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3 THINGS TO DO BEFORE YOU QUIT

What should you do if you’re a pastor and have lost the passion for your calling?

What can you do when your assignment seems fuzzy, difficult, perplexing, and you find yourself wondering: “God, why did You lead me to this church?”

Most pastors wrestle with these thoughts occasionally.  A couple of difficult Sundays in a row, people problems, feelings of inadequacy (we ask: “am I doing a good job?”), a lack of visible results—sometimes even several good Sundays in a row—these can snowball into wondering: “What in the world have I gotten myself into?”

Now: every job has its own set of unique stresses. After twenty years in the corporate world, I’ve observed the following: every role carries with it a degree of difficulty and some unpleasant components. But for me, there is something uniquely stress-inducing about pastoral ministry. When pastors go through a rough stretch, they can feel trapped. Despair can seep in. They often wonder “Who can I talk to about this? And if I open up about it, what will people think about me?” It doesn’t take long before it feels like the walls are closing in.

So . . . what can we do if we feel passionless, perplexed, discouraged, or desperate when it comes to pastoral ministry? What should we do when we’re on the verge of bailing?

Understand stress goes with the territory

The apostle Paul told his friends in Corinth that he had moments where he felt hard-pressed, perplexed, and squeezed by the daily pressure of concern for his churches. This accomplished leader experienced moments of paralyzing despair, at times so heavy he thought he wouldn’t survive. If Paul had rough stretches, why do we get surprised when we do? I’m not trying to minimize anyone’s distress here. But accepting the reality of periodic tough-sledding in pastoral ministry helps us be less shocked when it happens, and reduces the likelihood of a premature exit from the role.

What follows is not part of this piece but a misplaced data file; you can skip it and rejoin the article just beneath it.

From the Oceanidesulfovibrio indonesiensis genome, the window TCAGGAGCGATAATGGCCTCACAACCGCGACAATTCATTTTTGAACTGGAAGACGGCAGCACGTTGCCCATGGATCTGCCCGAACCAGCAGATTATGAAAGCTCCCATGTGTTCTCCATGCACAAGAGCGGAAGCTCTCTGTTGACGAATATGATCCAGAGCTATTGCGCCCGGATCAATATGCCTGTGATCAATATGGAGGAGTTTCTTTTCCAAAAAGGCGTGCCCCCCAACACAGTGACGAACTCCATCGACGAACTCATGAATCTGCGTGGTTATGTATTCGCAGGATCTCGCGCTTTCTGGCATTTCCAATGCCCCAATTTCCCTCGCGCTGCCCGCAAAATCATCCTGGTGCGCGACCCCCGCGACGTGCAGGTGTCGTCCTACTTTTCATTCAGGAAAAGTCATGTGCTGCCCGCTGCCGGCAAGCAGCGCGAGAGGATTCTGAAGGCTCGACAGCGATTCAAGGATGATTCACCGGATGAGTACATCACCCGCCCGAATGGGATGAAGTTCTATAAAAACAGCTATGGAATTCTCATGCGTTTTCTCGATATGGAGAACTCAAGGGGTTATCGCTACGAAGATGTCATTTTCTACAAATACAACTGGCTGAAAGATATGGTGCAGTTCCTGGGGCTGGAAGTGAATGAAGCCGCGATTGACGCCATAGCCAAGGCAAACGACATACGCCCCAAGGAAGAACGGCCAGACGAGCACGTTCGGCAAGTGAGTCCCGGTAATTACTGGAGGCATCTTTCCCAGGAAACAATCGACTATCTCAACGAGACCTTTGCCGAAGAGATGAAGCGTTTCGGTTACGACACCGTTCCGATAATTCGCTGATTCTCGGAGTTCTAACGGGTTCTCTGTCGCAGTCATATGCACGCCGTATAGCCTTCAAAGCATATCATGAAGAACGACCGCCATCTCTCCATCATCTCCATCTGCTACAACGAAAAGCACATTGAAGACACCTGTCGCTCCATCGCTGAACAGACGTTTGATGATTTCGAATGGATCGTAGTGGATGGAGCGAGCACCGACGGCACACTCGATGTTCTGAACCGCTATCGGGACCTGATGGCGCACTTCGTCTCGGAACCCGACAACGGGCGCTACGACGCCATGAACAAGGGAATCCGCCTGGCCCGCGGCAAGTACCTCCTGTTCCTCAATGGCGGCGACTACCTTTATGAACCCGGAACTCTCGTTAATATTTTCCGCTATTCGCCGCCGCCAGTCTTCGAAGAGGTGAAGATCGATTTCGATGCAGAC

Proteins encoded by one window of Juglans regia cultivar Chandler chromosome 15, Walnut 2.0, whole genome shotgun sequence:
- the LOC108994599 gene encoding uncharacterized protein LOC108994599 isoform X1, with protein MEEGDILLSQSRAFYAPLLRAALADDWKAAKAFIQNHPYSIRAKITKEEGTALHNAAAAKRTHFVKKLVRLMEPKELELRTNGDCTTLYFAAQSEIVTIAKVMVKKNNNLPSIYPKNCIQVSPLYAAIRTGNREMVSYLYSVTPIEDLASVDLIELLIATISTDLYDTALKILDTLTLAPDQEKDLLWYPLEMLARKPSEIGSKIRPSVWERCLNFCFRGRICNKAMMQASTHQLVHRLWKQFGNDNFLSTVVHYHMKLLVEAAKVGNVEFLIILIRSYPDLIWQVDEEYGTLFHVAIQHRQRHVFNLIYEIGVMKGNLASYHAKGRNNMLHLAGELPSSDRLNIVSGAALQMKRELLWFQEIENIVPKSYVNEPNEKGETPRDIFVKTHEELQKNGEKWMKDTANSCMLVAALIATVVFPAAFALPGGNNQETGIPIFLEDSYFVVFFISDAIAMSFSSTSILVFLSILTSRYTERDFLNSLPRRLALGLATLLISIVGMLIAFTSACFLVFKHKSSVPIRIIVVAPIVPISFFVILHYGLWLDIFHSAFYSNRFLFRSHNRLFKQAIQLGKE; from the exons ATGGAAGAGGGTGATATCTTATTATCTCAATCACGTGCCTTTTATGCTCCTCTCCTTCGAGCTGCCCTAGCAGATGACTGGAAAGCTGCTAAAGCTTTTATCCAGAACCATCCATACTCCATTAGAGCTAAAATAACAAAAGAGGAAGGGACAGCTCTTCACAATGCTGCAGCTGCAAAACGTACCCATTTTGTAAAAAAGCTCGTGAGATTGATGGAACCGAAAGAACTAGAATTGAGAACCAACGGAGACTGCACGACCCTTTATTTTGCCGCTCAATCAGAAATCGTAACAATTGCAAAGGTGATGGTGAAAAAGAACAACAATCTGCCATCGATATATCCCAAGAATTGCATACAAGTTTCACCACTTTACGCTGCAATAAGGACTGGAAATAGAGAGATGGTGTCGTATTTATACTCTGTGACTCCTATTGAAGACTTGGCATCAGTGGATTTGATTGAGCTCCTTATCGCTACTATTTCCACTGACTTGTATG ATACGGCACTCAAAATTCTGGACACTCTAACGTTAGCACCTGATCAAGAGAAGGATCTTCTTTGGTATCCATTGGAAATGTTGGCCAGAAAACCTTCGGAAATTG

Encourage yourself in the Lord

King David went through a boatload of tough seasons as a leader. One stretch was so bad, his most loyal men wanted to kill him. Think for a moment about how you would feel if your staff was plotting to whack you. 1 Samuel 30:6 says: “And David was greatly distressed, for the people spoke of stoning him because the soul of all the people was grieved, every man for his sons and for his daughters; but David encouraged himself in the Lord his God.” (KJV)  I suspect David encouraged himself in the Lord by getting alone with God, pouring out his heart, and recounting the times God helped him in the past. And it’s interesting that soon after this crisis, David won a huge victory over the Philistines. I wonder how many times is victory just around the corner from despair?